The Monitors

Say You! The Motown Anthology 1963-1968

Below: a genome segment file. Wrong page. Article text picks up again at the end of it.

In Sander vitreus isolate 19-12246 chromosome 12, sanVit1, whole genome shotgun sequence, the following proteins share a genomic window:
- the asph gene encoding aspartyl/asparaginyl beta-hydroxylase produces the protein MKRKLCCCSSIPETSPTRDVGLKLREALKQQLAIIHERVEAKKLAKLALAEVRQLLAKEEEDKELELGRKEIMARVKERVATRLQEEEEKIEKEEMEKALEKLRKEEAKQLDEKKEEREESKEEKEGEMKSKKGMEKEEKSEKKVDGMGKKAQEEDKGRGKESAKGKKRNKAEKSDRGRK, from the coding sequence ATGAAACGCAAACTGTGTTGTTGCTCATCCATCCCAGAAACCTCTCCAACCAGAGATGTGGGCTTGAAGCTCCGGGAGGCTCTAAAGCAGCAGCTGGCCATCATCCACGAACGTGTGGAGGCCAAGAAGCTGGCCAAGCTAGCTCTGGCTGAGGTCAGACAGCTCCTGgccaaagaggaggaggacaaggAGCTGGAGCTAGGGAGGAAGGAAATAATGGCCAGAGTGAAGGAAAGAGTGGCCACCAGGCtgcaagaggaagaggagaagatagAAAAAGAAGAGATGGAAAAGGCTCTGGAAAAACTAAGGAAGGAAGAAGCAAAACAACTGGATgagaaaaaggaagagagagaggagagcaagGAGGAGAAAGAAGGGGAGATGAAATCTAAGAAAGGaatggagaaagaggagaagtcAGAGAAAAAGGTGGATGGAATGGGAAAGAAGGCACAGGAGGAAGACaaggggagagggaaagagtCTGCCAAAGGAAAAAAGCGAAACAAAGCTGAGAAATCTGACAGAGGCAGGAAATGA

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Even many knowledgeable Motown fans haven't heard of, or have barely heard of, the Monitors, despite the group's five-year stint with the company. Like some other Motown acts who didn't have an extensive release schedule and barely dented the charts, however, they managed to record quite a bit of material for the label. A wealth of it is on this 26-track compilation, which includes everything from their 1968 LP (though about half of that album also came out on singles, some dating back from as far as 1965); a non-LP B-side apiece from 1965 and 1966; and no less than a dozen previously unissued cuts, some of them dating back to 1963 sessions when, technically speaking, they had yet to take the Monitors name. The problem the Monitors faced commercially, in common with some other obscure Motown acts, was that they didn't sound different enough or get a song or two strong enough to serve as a hit that would have launched their career. In the Monitors' case, there were similarities to the Miracles (another mostly male group with one female singer) and the Temptations (unsurprisingly, considering lead singer Richard Street would join the Temptations in the early '70s). The result was music that, while pleasing, was rather generic Motown. (Street himself admits in the liner notes that, although he worked in the label's fabled quality control department responsible for judging what tracks stood a chance of being a hit, nothing his own group cut leaped out at him as having huge commercial potential.) The biggest of their two modest R&B hits, "Greetings (This Is Uncle Sam)," was something of a novelty given currency by the escalating Vietnam War. Major Motown figures like Smokey Robinson (whose "You Share the Blame," co-written and co-produced with fellow Miracle Ronnie White, was never recorded by anyone else) and Norman Whitfield were sometimes involved in the songwriting and production. But it wasn't enough to lift the Monitors above second-tier or third-tier Motown status, though the 1968 single "Step by Step (Hand in Hand)" shows some evolution with the changing times, resembling the Temptations' late-'60s singles in its uplifting social consciousness. Those interested in Motown's deep catalog will certainly find items to enjoy, however, and the dozen unreleased tracks are largely close to the standards of the tunes that found official release in the 1960s. And you can't fault this compilation for packaging, the 20-page booklet including numerous comments from Street himself.

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